Audio Delay Perception Test
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For this little project I made a small device for a psychoacoustic test of human delay perception. I'm building a system which converts vocal percussion sounds, like /ta/, /da/, & /tee/, into MIDI data in real-time. So I need to know what my "real-time" timing budget is. There is a lot of research and much more of just people talking about what delay one can tolearate before it no lnoger feels like "real time".
This is actually a pretty easy thing to test. And I'll test it in a real system such as one I have a home, since the hardware I am developing will run in that environment.

The problem to be solved

The cartoon version:
I'm building a system which converts vocal percussion sounds, like /ta/, /da/, & /tee/, into MIDI data in real-time. The cartoon version looks like this, and the delay I cannot violate is treal-time-minimum.

The time treal-time-minimum comprises several other time delays. I don't know what they are but I do know that
  • The perception of simultaneity has to be determined empirically, and
  • the only time I really have any control over and can use is encapsulated in tc
  • whatever the audio equipment delays are, they are nothing compared to moving a foot closer or farther from the monitor speaker since that change is almost 10msec.
I already know that I need circuitry for the blue box labeled "Threshold Detection" and "MIDI signal initiation and transmission", so I built a small Arduio based delay box. This is NOT an audio delay. It's a delay from detection of any above threshold input to sending out a MIDI note ... determined by whatever patch is selected on the keyboard.

The hardware

The actual system:
Here is the actual system I'm using, one just like everyone has at home. Except for that small black box on the stool. I run the mic and drum machine to a mixer and the aux out to the Marshall and line out to the box.

The box responds to any sound level over threshold and sends a signal to initiate a MIDI note-on transmission. There is a block-out period in the analog circuit of 100msec to keep signals from retriggering the MIDI note-on. Mostly this is a practical matter, but 100msec repetition of any sound is 10Hz, and that sounds like a tone. And 10 phonemes per second is about the rate of normal speech. So for this test a block-out period of 100msec seems reasonable.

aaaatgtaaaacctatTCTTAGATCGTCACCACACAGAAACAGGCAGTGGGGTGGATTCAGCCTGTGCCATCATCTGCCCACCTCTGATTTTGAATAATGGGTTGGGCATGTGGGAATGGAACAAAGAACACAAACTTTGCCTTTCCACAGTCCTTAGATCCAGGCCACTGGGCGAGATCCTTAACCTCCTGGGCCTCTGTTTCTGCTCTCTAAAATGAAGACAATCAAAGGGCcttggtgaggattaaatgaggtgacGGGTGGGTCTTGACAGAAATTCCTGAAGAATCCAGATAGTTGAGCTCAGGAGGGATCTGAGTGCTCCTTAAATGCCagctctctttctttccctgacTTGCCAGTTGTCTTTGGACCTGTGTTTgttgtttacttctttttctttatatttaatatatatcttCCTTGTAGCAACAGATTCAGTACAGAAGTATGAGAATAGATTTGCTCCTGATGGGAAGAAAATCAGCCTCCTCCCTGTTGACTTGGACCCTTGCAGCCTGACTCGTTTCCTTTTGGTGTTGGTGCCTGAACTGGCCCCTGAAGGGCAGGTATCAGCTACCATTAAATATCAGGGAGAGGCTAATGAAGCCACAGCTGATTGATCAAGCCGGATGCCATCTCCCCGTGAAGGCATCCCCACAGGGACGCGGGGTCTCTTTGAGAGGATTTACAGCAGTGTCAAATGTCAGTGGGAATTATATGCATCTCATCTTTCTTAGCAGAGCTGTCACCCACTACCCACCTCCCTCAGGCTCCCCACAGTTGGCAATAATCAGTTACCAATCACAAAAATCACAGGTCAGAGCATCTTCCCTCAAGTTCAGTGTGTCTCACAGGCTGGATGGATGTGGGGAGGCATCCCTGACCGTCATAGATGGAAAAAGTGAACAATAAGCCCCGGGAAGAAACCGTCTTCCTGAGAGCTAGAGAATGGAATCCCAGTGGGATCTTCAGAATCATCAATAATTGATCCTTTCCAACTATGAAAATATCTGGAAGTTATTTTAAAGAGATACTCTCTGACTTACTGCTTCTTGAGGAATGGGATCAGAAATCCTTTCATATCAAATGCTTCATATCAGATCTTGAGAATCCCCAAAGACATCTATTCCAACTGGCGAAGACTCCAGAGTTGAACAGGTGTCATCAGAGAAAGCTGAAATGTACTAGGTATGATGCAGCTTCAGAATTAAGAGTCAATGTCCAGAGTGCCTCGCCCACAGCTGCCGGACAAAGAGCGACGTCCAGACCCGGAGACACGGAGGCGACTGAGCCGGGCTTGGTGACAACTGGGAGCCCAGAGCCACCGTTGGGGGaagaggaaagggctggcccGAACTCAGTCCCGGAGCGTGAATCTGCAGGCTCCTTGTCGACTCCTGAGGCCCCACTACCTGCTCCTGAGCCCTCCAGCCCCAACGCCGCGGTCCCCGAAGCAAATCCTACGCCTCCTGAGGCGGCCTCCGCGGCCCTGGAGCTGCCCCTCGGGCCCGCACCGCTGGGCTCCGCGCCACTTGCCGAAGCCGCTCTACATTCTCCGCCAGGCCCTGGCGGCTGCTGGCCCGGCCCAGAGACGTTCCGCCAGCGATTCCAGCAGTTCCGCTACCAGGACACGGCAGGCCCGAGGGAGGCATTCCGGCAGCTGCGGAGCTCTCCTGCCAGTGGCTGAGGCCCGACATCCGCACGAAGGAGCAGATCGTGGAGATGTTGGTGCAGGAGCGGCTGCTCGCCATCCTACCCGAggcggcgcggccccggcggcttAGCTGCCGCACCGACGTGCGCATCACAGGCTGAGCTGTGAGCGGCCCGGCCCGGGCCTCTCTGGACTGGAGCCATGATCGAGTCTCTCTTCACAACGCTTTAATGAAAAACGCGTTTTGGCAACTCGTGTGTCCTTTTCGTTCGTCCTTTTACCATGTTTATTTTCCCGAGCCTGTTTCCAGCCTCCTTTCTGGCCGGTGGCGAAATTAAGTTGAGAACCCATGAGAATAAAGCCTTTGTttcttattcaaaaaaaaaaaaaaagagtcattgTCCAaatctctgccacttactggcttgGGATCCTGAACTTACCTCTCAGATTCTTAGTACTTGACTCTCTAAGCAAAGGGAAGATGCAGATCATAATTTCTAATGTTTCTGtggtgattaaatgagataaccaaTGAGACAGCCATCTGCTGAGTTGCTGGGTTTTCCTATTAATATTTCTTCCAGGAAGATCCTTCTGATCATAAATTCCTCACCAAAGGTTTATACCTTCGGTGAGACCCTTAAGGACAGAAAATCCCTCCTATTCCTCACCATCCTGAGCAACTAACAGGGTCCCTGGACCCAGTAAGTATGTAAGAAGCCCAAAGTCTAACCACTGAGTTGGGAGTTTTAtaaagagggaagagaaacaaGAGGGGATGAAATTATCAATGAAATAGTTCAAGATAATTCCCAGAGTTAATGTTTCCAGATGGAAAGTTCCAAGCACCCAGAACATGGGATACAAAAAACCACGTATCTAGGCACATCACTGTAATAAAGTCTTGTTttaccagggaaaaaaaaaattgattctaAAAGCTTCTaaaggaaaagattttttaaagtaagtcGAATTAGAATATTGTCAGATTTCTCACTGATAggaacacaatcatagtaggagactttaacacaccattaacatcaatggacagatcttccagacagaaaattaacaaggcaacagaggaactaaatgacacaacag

The delay block and box:
Just gratuitous photos of the outside and insides of the box. The analog board is underneath the digital board.

The Arduio code and delay box schematics:
The note on period is 200msec.
The note off is followed by 100msec of delay.
So the maximum rate of input sounds is 3 per second.
  Much of this code is lifted directly from:
  MIDI note player :: :: 
        by Tom Igoe
  LiquidCrystal Library - Hello World :: ::
        by David A. Mellis
        by Limor Fried (
        by Tom Igoe

  The circuit:
  * digital in 1 connected to MIDI jack pin 5
  * MIDI jack pin 2 connected to ground
  * MIDI jack pin 4 connected to +5V through 220-ohm resistor
  The circuit:
  * LCD RS pin to digital pin 12
  * LCD Enable pin to digital pin 11
  * LCD D4 pin to digital pin 5
  * LCD D5 pin to digital pin 4
  * LCD D6 pin to digital pin 3
  * LCD D7 pin to digital pin 2
  * LCD R/W pin to ground
  * LCD VSS pin to ground
  * LCD VCC pin to 5V
  * 10K resistor: +5V and ground, wiper to LCD VO pin (pin 3)

 This example code is in the public domain.  */


LiquidCrystal lcd(12, 11, 5, 4, 3, 2);
const int count_down = 9; // panel toggle switch moved left
const int count_up   = 8; // panel toggle switch moved right
const int trigger    = 7; // analog board's 555 output pulse.
int count_up_Val     = 0;
int count_down_Val   = 0;
int trigger_Val      = 0;
int count = 1 ;
int delay_val = 0 ;

void setup() 
  pinMode(count_up,   INPUT);
  pinMode(count_down, INPUT);
  pinMode(trigger,    INPUT);
  lcd.begin(16, 2);
  lcd.setCursor(0, 0);
  lcd.print("starting up ...");
  Serial.begin(31250);        //  Set MIDI baud rate:
  delay(1000) ;
  delay(500) ;
  lcd.setCursor(0, 1);

void loop() 
  trigger_Val    = digitalRead(trigger);
  if (trigger_Val == HIGH)     
    delay(delay_val) ;
    //Note on channel 1 (0x90), note value, mid velocity (0x45):
    noteOn(0x90, 0x3C, 0x45);
    // same note, silent velocity (0x00):
    noteOn(0x90, 0x3C, 0x00);
    lcd.setCursor(8, 1);
    count++ ;
    count_up_Val   = digitalRead(count_up);
    count_down_Val = digitalRead(count_down);